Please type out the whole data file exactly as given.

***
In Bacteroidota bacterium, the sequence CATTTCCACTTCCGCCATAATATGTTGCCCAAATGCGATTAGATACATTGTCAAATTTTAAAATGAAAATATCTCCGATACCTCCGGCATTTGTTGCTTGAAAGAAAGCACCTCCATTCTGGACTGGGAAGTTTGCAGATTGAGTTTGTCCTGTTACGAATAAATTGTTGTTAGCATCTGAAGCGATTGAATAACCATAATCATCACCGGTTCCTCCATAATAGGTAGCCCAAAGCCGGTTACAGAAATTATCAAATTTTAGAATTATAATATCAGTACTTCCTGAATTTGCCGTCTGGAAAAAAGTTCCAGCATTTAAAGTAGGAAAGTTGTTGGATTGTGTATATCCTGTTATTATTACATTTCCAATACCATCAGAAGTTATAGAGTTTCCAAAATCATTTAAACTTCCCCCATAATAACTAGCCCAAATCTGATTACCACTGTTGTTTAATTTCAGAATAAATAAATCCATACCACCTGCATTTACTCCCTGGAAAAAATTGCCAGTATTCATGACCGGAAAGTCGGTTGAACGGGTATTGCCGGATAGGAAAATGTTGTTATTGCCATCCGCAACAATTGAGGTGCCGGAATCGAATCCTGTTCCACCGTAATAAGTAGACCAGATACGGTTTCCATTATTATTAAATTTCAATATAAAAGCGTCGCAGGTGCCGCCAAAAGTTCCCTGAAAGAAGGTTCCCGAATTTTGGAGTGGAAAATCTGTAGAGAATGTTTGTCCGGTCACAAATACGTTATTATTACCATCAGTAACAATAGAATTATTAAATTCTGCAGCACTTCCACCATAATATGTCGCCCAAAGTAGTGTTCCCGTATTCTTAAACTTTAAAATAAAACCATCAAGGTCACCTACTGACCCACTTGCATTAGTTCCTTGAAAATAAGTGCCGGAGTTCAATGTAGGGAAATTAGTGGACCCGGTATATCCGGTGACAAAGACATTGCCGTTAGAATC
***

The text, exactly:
In Bacteroidota bacterium, the sequence CATTTCCACTTCCGCCATAATATGTTGCCCAAATGCGATTAGATACATTGTCAAATTTTAAAATGAAAATATCTCCGATACCTCCGGCATTTGTTGCTTGAAAGAAAGCACCTCCATTCTGGACTGGGAAGTTTGCAGATTGAGTTTGTCCTGTTACGAATAAATTGTTGTTAGCATCTGAAGCGATTGAATAACCATAATCATCACCGGTTCCTCCATAATAGGTAGCCCAAAGCCGGTTACAGAAATTATCAAATTTTAGAATTATAATATCAGTACTTCCTGAATTTGCCGTCTGGAAAAAAGTTCCAGCATTTAAAGTAGGAAAGTTGTTGGATTGTGTATATCCTGTTATTATTACATTTCCAATACCATCAGAAGTTATAGAGTTTCCAAAATCATTTAAACTTCCCCCATAATAACTAGCCCAAATCTGATTACCACTGTTGTTTAATTTCAGAATAAATAAATCCATACCACCTGCATTTACTCCCTGGAAAAAATTGCCAGTATTCATGACCGGAAAGTCGGTTGAACGGGTATTGCCGGATAGGAAAATGTTGTTATTGCCATCCGCAACAATTGAGGTGCCGGAATCGAATCCTGTTCCACCGTAATAAGTAGACCAGATACGGTTTCCATTATTATTAAATTTCAATATAAAAGCGTCGCAGGTGCCGCCAAAAGTTCCCTGAAAGAAGGTTCCCGAATTTTGGAGTGGAAAATCTGTAGAGAATGTTTGTCCGGTCACAAATACGTTATTATTACCATCAGTAACAATAGAATTATTAAATTCTGCAGCACTTCCACCATAATATGTCGCCCAAAGTAGTGTTCCCGTATTCTTAAACTTTAAAATAAAACCATCAAGGTCACCTACTGACCCACTTGCATTAGTTCCTTGAAAATAAGTGCCGGAGTTCAATGTAGGGAAATTAGTGGACCCGGTATATCCGGTGACAAAGACATTGCCGTTAGAATC